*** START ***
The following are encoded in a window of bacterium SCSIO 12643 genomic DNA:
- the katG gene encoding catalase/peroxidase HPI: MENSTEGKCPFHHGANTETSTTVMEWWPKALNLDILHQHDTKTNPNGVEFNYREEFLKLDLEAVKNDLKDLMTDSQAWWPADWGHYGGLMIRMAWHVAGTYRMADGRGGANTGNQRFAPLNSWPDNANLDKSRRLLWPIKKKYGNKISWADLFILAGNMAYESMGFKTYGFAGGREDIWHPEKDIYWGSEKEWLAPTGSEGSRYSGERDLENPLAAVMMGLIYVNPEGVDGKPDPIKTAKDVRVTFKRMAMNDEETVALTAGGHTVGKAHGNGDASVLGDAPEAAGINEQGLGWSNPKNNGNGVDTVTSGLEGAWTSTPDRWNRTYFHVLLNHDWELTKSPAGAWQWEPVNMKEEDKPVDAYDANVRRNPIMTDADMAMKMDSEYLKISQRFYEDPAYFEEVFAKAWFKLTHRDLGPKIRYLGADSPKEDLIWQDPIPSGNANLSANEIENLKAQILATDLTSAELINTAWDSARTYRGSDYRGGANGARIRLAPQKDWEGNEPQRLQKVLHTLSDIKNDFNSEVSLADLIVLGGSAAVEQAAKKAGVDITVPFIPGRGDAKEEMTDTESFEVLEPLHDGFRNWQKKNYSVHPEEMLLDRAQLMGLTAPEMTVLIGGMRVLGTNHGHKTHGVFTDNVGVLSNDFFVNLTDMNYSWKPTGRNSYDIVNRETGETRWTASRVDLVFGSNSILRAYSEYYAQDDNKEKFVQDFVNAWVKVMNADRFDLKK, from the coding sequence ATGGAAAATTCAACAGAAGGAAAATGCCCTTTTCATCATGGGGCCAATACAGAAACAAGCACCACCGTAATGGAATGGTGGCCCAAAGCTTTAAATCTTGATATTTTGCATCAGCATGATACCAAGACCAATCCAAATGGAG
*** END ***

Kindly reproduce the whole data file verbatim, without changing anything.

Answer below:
The following are encoded in a window of bacterium SCSIO 12643 genomic DNA:
- the katG gene encoding catalase/peroxidase HPI: MENSTEGKCPFHHGANTETSTTVMEWWPKALNLDILHQHDTKTNPNGVEFNYREEFLKLDLEAVKNDLKDLMTDSQAWWPADWGHYGGLMIRMAWHVAGTYRMADGRGGANTGNQRFAPLNSWPDNANLDKSRRLLWPIKKKYGNKISWADLFILAGNMAYESMGFKTYGFAGGREDIWHPEKDIYWGSEKEWLAPTGSEGSRYSGERDLENPLAAVMMGLIYVNPEGVDGKPDPIKTAKDVRVTFKRMAMNDEETVALTAGGHTVGKAHGNGDASVLGDAPEAAGINEQGLGWSNPKNNGNGVDTVTSGLEGAWTSTPDRWNRTYFHVLLNHDWELTKSPAGAWQWEPVNMKEEDKPVDAYDANVRRNPIMTDADMAMKMDSEYLKISQRFYEDPAYFEEVFAKAWFKLTHRDLGPKIRYLGADSPKEDLIWQDPIPSGNANLSANEIENLKAQILATDLTSAELINTAWDSARTYRGSDYRGGANGARIRLAPQKDWEGNEPQRLQKVLHTLSDIKNDFNSEVSLADLIVLGGSAAVEQAAKKAGVDITVPFIPGRGDAKEEMTDTESFEVLEPLHDGFRNWQKKNYSVHPEEMLLDRAQLMGLTAPEMTVLIGGMRVLGTNHGHKTHGVFTDNVGVLSNDFFVNLTDMNYSWKPTGRNSYDIVNRETGETRWTASRVDLVFGSNSILRAYSEYYAQDDNKEKFVQDFVNAWVKVMNADRFDLKK, from the coding sequence ATGGAAAATTCAACAGAAGGAAAATGCCCTTTTCATCATGGGGCCAATACAGAAACAAGCACCACCGTAATGGAATGGTGGCCCAAAGCTTTAAATCTTGATATTTTGCATCAGCATGATACCAAGACCAATCCAAATGGAG